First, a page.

Loanables charges a flat 10% commission on rentals, with a $1 minimum. If you’re not sure how much to charge for the use of your things, typical rental company charges are listed on a price guide, which can be useful regardless of which website you ultimately use.

What’s the Best Site for Renting Your Stuff?

Which website has more than 30 million visitors per month and lets you to advertise for free? It is, of course, Craigslist.

And although there isn’t a specific category for rentals of household items, people regularly rent things on the site. Entering “for rent” in the search box for the Tampa, Florida, area, I quickly found a children’s bounce house, a boat trailer, chairs, kayaks and even a yard for rent.

To rent out your things on Craigslist, just list them in the appropriate “for sale” section. People who thought they wanted to buy something might be happy to just rent it.

This is especially true of furniture if you’re in an area where people live seasonally, like Florida or any college town. It costs you nothing to try renting out various items, and you can easily renew your ad with a click or two every couple days.

You might also try selling and renting your things in the same ad, setting the purchase price high enough that the rental fee looks reasonable and you’ll be happy if you happen to get a sale.

Until the peer-to-peer rental sites get their act together, Craigslist may be the best place to generate extra income renting out that pressure cooker, area rug or wheelbarrow.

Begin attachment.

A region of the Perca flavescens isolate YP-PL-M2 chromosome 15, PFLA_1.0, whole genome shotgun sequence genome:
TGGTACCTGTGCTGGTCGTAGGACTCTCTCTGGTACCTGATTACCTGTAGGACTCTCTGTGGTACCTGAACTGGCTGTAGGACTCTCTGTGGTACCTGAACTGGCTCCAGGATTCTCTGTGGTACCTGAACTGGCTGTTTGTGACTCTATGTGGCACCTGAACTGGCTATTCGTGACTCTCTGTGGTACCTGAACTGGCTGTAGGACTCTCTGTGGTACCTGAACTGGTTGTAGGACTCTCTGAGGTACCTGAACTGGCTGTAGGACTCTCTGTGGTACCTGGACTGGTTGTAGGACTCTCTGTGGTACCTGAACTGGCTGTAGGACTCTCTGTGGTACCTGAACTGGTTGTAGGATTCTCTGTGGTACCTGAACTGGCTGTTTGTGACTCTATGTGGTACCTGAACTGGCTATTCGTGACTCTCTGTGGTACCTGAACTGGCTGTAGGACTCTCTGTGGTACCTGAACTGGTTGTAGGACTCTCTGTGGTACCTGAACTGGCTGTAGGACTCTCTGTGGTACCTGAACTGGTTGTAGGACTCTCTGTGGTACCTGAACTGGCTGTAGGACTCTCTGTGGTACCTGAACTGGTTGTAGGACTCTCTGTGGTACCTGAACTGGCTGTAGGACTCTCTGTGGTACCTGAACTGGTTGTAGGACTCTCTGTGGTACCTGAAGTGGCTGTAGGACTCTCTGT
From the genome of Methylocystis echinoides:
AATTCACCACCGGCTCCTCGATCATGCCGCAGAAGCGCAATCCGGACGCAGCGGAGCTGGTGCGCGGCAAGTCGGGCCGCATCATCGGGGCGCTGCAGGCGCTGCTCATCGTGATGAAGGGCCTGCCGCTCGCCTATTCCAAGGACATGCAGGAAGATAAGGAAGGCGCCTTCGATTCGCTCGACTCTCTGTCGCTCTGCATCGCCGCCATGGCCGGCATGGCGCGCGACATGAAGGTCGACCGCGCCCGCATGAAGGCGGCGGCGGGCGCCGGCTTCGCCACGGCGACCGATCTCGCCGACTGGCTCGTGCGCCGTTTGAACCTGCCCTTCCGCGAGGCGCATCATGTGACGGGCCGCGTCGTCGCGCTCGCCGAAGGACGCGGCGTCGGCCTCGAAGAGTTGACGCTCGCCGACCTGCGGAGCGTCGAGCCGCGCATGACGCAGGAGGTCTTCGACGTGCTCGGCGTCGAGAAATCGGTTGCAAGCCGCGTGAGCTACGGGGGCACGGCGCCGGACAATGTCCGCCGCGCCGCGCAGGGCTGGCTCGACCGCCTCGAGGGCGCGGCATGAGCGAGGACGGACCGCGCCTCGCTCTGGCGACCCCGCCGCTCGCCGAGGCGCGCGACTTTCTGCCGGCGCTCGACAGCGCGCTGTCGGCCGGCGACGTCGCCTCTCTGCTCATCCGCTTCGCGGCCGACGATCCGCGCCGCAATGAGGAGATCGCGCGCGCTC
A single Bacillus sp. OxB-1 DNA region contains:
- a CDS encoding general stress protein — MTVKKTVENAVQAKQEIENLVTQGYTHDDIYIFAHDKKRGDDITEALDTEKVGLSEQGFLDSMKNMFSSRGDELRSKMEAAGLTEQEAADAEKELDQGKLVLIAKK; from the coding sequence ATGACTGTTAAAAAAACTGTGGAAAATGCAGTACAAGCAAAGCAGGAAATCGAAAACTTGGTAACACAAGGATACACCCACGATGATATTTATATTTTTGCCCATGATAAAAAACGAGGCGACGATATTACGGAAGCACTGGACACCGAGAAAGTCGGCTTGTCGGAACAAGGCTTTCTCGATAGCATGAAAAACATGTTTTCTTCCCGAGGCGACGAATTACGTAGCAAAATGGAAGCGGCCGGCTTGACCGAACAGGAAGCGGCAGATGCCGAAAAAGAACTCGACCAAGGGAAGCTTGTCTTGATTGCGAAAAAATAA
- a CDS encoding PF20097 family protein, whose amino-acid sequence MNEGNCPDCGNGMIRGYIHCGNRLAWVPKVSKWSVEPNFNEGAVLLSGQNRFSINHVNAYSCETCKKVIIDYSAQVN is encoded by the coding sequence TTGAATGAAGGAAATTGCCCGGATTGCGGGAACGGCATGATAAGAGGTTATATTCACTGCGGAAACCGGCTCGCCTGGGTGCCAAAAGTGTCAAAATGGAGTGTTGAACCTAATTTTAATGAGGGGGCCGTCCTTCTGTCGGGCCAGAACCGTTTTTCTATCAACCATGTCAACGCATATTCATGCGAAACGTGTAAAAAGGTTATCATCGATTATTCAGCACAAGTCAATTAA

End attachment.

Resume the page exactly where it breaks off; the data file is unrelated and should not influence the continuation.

Things to Consider Before Renting Out Your Stuff

Of course, renting out your things comes with some legal issues. For example, if a renter cuts himself with your power saw, he could sue you. Also, since your rental fees could be considered business income, you may have to pay self-employment taxes.

The Complete Lawyer recommends you get a decent security deposit, take photos of your things before renting them out, have your renter sign a contract, and consult an attorney about local, state and federal tax obligations.

Then there’s the commission you pay, depending on the site you list through. Even though it’s free to list your items, when and if you rent them to someone, you’ll be paying Zilok a transaction fee of up to 10% of your earnings.

If you do give this a try, start with simple items that don’t have much value and aren’t easily damaged. A renter could break a lawnmower or hurt himself with it, but these outcomes are less likely with patio furniture or an unused tent.

And realistically, you can probably put off any worries about tax consequences until after you make a few hundred dollars (but don’t take that as qualified legal advice).

Your Turn: Have you ever rented out your things for extra income, and did you use any of the websites mentioned?

Steve Gillman is the author of “101 Weird Ways to Make Money” and creator of He’s been a repo-man, walking stick carver, search engine evaluator, house flipper, tram driver, process server, mock juror, and roulette croupier, but of more than 100 ways he has made money, writing is his favorite (so far).